Any business can be susceptible to a disaster which unexpectedly disrupts day-to-day business activities. In an age where businesses rely on technology to remain competitive, operating without a disaster recovery plan is a risky business and a serious threat to business continuity for any organization.
The increased reliance on IT infrastructure to streamline business processes and maintain a competitive advantage has made planning for business continuity more important than ever. Planning for business continuity requires a comprehensive assessment of potential losses from a disaster and this can often take quite a bit of time, particularly if there is no recovery plan in place.
The old adage, “Failure to plan means you plan to fail” is quite true when it comes to business continuity. Organizations that do not plan in advance for a disaster typically suffer a significant amount of downtime depending upon the nature and effects of the disaster itself. In fact, failing to plan for business continuity is the number one reason most businesses close their doors following a catastrophe while others that have a disaster recovery plan in place continue to flourish.
What is Business Continuity?
Business continuity is sometimes known as business continuance and is a process which defines the procedures which are to be followed by an organization to ensure critical business processes will continue to function during and following a disaster. A business continuity plan includes a solid disaster recovery plan which helps a business to prevent the disruption of services which are mission-critical to business processes.
The process of planning for business continuity involves a decision making process. The plan begins with deciding which functions are the most critical to enable failover systems to be put in place. This is followed by a plan for maintaining critical services at an alternative location along with a contingency plan which outlines events which can seriously impact a business following an unexpected disaster.
Why and How Important Is It for a Business To Have a Strategic Business Continuity Solution in Place?
The importance of a business continuity plan should never be underestimated. In fact, with the increased reliance on technology infrastructures for critical business operations, planning for disaster recovery should be placed very high on the priority list.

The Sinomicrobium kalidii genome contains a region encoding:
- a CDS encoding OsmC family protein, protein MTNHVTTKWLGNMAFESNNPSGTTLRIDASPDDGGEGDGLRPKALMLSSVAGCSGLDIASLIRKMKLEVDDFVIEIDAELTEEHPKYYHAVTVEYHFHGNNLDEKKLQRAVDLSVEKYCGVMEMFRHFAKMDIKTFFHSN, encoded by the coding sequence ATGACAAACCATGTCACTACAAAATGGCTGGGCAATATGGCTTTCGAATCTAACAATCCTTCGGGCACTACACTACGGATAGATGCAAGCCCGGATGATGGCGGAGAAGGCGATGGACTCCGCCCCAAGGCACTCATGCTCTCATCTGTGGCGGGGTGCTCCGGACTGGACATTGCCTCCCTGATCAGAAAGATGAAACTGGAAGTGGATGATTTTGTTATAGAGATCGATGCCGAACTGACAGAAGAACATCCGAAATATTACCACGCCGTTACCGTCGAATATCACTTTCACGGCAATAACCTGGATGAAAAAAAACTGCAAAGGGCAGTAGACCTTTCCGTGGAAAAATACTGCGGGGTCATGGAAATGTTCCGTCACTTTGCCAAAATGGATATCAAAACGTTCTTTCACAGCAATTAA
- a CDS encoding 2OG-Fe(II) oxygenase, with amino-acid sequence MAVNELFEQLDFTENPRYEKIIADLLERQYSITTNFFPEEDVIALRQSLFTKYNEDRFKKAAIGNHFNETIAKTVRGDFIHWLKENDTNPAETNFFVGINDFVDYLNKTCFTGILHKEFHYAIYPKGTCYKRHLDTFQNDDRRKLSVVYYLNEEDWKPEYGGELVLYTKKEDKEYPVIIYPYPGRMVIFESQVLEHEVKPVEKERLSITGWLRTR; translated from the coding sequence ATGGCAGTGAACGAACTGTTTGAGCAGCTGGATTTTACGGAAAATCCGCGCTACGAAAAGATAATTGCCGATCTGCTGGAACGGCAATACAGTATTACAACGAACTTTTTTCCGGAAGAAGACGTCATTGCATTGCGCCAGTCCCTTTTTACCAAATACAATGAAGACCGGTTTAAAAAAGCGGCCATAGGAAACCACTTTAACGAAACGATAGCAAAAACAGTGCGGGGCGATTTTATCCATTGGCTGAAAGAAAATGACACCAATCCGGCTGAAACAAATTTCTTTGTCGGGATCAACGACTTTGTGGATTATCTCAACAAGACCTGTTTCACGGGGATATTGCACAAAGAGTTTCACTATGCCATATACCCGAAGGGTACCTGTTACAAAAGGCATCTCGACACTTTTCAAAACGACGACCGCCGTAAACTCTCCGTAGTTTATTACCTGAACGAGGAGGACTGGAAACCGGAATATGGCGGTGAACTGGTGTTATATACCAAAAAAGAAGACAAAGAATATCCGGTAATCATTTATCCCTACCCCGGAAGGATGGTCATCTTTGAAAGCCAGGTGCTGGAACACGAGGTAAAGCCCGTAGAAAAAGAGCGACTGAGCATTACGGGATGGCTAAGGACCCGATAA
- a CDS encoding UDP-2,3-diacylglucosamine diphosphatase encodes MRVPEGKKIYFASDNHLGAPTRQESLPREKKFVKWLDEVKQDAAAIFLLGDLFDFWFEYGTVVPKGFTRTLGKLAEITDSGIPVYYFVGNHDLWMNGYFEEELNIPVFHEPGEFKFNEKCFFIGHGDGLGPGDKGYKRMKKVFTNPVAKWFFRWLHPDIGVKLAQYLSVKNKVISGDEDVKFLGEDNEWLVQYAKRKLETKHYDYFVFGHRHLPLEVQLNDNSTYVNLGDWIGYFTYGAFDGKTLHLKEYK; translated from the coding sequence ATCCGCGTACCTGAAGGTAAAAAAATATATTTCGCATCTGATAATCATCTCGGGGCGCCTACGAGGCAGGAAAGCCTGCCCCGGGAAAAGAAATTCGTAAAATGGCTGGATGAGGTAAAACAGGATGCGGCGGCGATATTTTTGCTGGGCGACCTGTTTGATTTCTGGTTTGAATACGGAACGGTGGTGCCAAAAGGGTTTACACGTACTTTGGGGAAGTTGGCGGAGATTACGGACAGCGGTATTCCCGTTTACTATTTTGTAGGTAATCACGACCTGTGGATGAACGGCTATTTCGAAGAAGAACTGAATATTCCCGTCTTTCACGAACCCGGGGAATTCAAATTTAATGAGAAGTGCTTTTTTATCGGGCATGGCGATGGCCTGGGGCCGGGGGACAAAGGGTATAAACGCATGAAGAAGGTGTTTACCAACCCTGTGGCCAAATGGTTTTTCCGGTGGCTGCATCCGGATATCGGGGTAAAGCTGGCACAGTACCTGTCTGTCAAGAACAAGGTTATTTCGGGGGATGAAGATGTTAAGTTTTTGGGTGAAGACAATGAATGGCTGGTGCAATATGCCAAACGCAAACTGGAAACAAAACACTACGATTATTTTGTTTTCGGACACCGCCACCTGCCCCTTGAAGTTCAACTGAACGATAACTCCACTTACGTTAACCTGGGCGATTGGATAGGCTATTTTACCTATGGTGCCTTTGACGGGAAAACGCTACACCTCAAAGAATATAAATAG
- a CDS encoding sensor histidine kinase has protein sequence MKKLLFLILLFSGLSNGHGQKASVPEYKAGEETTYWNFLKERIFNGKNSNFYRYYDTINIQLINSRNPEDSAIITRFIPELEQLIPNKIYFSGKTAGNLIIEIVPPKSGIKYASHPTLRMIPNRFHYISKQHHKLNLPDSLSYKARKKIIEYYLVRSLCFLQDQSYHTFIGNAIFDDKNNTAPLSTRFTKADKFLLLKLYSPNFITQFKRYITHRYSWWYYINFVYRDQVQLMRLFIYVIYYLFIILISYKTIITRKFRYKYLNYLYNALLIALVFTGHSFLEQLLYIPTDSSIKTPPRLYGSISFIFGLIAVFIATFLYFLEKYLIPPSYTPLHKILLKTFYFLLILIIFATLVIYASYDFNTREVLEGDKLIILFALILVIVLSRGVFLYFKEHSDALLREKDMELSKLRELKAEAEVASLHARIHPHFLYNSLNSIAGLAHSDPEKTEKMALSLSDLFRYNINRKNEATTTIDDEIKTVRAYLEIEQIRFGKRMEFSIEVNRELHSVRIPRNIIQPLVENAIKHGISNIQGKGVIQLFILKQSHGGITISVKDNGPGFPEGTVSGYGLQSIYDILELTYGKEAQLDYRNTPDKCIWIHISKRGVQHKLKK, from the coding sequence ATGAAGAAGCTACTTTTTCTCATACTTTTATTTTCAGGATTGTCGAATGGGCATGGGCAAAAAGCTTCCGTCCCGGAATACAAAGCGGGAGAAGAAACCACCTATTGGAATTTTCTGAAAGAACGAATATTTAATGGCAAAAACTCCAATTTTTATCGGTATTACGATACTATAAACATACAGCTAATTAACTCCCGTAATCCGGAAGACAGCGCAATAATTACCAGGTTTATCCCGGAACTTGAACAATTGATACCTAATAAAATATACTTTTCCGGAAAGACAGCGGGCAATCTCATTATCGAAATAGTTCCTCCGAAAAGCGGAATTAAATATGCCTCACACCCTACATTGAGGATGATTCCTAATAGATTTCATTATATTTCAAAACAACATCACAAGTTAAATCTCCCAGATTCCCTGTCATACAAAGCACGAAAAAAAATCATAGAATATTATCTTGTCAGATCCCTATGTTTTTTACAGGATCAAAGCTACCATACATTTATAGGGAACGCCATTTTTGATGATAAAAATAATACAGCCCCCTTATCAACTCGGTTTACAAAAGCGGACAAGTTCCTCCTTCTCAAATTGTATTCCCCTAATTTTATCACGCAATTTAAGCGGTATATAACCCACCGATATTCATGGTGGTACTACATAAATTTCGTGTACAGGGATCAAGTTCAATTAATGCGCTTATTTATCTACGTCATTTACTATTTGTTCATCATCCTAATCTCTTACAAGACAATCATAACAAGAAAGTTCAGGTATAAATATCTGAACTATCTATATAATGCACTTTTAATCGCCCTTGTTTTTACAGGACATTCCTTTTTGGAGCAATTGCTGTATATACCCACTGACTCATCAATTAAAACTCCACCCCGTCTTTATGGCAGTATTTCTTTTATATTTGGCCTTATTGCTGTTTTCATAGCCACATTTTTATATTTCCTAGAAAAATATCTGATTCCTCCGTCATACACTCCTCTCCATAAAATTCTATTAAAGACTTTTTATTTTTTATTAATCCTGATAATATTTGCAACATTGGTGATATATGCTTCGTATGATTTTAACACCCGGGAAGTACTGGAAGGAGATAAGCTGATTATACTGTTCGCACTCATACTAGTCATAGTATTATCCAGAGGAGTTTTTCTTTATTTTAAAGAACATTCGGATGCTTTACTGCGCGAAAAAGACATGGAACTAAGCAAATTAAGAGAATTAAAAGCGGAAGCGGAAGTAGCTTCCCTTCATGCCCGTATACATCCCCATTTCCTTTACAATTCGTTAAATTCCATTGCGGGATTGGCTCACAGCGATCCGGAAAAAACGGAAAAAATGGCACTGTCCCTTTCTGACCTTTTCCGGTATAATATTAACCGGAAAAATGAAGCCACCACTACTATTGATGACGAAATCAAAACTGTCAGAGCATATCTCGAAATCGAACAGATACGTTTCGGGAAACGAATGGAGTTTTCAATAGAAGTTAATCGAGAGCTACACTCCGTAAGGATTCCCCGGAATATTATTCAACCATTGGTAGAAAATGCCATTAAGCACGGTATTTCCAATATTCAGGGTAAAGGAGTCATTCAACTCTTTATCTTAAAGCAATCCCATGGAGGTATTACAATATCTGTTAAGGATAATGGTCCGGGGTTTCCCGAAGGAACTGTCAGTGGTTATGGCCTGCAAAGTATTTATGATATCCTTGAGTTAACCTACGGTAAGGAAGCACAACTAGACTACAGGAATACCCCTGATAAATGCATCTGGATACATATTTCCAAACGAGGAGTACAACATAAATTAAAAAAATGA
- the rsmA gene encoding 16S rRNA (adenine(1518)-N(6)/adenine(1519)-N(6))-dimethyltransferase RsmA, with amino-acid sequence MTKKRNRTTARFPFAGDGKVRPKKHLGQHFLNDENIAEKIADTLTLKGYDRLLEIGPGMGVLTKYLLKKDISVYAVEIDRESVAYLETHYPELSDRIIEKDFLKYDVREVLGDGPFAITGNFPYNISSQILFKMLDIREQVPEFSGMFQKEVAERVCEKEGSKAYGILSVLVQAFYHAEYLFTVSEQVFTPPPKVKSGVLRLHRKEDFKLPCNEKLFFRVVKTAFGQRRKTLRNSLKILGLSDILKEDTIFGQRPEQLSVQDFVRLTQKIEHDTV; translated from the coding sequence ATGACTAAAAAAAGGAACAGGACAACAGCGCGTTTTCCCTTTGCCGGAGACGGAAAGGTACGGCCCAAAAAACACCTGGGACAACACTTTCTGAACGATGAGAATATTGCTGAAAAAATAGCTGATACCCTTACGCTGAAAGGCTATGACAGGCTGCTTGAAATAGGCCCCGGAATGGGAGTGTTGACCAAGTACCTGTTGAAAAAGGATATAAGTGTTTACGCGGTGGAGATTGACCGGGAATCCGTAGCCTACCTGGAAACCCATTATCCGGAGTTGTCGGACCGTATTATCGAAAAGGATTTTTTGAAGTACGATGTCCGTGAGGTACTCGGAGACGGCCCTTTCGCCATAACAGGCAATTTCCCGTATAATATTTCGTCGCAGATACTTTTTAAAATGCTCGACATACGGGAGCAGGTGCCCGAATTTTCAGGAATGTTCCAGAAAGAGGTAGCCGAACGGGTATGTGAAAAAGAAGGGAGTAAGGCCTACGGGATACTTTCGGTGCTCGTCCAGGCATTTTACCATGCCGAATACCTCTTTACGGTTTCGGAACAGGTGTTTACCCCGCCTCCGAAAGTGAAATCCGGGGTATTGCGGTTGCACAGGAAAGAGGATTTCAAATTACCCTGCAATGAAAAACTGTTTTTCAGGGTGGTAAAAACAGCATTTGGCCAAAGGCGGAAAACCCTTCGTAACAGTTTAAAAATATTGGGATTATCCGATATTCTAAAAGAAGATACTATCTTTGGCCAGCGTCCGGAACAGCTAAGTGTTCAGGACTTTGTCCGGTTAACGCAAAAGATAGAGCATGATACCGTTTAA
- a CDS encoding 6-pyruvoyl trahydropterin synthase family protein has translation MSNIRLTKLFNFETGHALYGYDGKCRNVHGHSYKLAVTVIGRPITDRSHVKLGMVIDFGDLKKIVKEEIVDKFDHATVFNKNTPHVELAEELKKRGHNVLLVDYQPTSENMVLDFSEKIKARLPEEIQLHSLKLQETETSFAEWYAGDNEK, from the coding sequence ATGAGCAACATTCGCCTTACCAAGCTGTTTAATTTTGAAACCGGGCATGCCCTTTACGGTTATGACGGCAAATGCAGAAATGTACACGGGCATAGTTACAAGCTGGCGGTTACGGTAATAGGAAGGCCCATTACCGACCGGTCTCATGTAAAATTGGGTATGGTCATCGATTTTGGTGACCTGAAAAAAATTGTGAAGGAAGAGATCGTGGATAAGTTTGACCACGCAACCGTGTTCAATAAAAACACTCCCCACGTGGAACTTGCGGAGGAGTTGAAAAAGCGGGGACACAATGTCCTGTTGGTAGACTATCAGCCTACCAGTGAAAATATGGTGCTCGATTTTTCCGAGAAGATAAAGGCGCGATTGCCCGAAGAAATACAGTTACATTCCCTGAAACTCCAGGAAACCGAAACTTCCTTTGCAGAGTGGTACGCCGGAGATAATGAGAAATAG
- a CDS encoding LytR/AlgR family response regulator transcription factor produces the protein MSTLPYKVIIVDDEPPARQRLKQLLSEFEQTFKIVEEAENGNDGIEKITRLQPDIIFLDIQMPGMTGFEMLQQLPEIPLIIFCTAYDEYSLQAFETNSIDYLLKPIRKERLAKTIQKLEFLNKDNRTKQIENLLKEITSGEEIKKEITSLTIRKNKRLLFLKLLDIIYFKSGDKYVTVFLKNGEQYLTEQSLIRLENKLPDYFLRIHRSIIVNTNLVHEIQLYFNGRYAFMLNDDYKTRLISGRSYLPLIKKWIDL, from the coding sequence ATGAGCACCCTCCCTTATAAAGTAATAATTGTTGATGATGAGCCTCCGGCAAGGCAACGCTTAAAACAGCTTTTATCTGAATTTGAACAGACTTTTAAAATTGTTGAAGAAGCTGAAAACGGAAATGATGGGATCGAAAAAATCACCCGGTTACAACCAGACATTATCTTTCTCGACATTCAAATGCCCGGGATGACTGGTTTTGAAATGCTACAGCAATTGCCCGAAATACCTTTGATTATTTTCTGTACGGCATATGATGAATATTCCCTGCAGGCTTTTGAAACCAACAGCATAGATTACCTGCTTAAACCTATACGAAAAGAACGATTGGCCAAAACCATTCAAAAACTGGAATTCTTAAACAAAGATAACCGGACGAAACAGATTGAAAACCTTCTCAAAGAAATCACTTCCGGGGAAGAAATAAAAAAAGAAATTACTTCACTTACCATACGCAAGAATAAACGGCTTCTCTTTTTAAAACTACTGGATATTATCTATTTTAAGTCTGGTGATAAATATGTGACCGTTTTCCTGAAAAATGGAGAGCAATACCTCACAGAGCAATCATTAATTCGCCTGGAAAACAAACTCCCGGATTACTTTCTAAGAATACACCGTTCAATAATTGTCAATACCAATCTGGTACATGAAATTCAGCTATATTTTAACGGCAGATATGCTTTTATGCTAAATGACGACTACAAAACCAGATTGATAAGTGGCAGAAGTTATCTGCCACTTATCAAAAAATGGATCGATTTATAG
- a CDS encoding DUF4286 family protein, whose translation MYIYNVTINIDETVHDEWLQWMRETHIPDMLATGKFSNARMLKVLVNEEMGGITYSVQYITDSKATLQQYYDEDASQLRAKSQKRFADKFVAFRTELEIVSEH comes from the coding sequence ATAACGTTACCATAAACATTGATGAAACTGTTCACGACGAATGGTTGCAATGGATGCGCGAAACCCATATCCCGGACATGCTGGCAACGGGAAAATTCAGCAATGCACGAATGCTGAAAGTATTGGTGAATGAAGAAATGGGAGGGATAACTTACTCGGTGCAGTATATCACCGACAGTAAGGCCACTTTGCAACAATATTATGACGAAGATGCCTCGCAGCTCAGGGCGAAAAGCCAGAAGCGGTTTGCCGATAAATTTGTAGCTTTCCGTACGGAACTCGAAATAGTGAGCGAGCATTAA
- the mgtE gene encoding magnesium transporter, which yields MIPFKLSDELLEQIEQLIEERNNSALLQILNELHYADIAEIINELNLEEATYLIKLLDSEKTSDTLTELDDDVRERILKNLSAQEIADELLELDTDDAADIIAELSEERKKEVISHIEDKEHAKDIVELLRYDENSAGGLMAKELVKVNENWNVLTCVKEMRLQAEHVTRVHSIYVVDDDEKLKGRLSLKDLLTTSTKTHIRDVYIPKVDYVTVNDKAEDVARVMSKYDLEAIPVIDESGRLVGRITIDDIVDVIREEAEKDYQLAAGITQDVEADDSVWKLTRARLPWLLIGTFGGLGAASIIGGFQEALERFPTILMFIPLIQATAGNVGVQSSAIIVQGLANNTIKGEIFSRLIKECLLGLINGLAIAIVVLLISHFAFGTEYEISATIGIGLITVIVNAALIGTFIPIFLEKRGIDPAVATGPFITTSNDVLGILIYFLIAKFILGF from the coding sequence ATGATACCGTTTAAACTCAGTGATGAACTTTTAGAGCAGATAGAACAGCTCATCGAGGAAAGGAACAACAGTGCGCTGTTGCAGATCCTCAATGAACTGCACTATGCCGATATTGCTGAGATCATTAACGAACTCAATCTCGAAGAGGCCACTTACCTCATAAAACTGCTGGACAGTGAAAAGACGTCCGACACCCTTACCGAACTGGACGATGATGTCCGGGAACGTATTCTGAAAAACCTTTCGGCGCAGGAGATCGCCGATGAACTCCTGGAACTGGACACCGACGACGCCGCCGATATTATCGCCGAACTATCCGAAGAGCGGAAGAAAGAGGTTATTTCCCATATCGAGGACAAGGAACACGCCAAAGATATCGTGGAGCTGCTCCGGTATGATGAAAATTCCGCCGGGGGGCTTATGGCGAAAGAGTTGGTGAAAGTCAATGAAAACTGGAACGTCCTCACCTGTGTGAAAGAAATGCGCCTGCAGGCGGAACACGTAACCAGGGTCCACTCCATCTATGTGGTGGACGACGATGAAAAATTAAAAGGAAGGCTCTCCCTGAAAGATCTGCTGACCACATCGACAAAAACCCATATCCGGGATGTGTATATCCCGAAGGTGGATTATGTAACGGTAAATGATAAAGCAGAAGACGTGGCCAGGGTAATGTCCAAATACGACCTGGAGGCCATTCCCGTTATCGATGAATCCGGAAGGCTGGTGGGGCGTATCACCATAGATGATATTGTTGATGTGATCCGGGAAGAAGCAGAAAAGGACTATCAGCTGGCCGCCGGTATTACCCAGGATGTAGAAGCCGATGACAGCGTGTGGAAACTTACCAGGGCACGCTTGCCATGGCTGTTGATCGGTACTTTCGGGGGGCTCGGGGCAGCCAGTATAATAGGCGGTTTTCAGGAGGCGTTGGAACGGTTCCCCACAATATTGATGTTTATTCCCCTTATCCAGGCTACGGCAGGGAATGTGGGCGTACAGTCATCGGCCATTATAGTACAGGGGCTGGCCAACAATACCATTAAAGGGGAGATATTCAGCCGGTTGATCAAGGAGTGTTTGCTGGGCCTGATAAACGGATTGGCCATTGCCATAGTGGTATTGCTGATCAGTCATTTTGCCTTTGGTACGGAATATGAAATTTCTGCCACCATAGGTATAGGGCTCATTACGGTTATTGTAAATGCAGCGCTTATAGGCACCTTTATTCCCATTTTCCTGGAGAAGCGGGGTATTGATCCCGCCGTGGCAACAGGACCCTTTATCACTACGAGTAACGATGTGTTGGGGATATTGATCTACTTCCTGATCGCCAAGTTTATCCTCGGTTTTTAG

Statistical analysis studies have shown that more than 80 percent of organizations which encounter a disaster can expect to go out of business within a year following the event. Regardless of whether disasters occur as the result of a manmade reason or via an act of nature, they can occur anywhere and at any time.
Substantial evidence also shows that businesses which implement business continuity plans prior to a disaster often ride out catastrophes with minimal or no loss of data, hardware, or business revenue. This in turn allows organizations to maintain business continuity and consumer confidence as well as the support of company shareholders.
When you think about it, what would you do if your business facilities were damaged or destroyed during a disaster? How would you relocate in time to continue serving your customer base? Would you be prepared by having the proper resources, databases, contact information and other necessary items to adapt to these changes?
Having a solid business continuity plan provides answers to these questions by helping you to identify the critical business components. Investing the time in advance will ensure business survival following an unanticipated disaster.
Who Can Help You Setup A Business Continuity Solution For Your Business?
Implementing a business continuity plan will affect your business on many different levels, which is why it is essential to ensure the inception of disaster recovery technologies is done correctly from the very start.
As more companies seek effective business continuity solutions, there is an increased number of business continuity and disaster recovery solution providers which employ a staff of experienced professionals which hold accreditation from Microsoft, Citrix, Cisco, VMware, and other IT sources. Additionally, if you are already using a cloud solutions provider, many of the cloud vendors provide consultants, which have extensive expertise in business continuity solutions.